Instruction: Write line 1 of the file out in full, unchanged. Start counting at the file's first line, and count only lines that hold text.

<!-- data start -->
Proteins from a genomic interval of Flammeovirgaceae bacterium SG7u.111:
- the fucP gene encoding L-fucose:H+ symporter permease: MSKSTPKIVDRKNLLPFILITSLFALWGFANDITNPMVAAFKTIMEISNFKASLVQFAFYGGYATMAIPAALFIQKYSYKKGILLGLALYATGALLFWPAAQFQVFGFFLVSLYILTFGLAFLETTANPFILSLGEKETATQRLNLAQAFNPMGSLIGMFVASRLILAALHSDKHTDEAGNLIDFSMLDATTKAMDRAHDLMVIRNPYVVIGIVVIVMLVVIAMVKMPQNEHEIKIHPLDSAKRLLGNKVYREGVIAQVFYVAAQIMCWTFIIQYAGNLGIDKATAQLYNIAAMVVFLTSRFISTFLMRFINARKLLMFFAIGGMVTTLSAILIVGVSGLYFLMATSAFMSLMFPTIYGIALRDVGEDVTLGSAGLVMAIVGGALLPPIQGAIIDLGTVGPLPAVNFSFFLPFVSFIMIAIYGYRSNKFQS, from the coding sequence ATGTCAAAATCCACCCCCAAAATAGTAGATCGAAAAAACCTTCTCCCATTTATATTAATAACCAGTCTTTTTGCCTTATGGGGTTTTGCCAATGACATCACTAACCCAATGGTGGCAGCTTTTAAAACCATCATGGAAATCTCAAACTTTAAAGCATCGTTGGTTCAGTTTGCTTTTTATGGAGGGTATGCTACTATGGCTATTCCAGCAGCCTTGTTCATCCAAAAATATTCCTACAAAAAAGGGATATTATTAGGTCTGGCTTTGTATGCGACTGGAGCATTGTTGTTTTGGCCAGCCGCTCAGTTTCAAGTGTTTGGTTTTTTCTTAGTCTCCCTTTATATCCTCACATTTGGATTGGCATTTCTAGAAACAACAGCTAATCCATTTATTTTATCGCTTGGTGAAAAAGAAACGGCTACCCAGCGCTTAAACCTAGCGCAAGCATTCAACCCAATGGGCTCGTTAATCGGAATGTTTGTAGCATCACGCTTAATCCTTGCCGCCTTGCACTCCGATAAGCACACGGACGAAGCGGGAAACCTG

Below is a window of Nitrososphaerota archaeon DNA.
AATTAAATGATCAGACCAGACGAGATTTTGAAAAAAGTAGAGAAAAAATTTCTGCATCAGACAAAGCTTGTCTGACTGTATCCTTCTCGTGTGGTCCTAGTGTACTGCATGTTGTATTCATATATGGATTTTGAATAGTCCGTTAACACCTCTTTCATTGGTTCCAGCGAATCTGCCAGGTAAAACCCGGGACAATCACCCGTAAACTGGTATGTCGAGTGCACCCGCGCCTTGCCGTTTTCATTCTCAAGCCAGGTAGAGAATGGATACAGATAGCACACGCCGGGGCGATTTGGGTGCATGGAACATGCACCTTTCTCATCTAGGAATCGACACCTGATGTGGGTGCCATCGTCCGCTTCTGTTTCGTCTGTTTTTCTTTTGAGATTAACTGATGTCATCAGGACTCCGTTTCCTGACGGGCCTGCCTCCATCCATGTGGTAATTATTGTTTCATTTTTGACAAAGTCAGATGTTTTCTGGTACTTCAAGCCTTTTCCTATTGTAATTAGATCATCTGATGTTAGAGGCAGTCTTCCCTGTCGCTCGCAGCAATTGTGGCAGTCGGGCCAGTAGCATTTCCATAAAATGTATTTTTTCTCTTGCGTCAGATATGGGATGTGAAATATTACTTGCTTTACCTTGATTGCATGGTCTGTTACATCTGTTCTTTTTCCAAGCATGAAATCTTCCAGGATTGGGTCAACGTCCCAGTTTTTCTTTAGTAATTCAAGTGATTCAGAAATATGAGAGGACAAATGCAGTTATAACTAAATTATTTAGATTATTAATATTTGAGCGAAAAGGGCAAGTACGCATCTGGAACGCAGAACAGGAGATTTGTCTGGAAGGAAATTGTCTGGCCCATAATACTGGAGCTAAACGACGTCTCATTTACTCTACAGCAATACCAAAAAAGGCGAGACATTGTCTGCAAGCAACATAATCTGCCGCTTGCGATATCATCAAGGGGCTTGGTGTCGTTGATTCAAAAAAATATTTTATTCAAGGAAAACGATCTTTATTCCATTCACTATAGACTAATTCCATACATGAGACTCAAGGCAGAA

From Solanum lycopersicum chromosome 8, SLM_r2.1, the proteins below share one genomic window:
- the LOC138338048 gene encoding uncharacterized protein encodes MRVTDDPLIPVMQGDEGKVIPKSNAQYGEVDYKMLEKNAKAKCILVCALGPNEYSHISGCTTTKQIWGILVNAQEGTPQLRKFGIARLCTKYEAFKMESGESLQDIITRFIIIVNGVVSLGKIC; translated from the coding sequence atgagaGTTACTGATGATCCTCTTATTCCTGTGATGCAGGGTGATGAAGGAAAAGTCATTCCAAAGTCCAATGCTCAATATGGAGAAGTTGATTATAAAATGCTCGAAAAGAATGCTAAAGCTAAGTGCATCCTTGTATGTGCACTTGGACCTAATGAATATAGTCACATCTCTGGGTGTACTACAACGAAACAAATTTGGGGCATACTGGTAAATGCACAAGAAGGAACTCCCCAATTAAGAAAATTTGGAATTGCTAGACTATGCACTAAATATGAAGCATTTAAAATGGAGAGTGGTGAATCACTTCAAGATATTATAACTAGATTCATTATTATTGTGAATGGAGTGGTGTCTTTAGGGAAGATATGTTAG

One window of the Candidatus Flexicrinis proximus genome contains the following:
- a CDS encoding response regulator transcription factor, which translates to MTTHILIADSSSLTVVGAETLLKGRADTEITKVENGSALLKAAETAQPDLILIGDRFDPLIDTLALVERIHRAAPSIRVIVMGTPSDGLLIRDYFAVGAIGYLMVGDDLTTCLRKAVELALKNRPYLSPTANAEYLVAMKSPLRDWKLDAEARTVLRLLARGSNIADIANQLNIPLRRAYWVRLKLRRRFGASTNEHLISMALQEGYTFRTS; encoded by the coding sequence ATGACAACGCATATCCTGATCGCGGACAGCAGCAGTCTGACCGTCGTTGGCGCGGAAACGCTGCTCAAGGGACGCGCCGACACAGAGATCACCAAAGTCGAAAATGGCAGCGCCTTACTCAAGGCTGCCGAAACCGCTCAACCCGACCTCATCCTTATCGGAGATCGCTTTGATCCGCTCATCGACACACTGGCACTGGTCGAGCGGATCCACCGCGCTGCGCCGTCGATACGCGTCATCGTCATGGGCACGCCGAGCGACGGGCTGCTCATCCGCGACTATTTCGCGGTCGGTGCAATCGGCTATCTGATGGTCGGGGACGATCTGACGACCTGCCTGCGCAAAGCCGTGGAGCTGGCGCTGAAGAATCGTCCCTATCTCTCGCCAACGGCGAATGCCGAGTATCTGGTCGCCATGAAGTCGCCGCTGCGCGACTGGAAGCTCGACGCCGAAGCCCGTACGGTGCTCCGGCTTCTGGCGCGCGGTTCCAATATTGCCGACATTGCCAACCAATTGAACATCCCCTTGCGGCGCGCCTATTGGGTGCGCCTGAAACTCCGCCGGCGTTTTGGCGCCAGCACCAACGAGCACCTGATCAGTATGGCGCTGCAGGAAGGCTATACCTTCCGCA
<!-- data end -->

Proteins from a genomic interval of Flammeovirgaceae bacterium SG7u.111: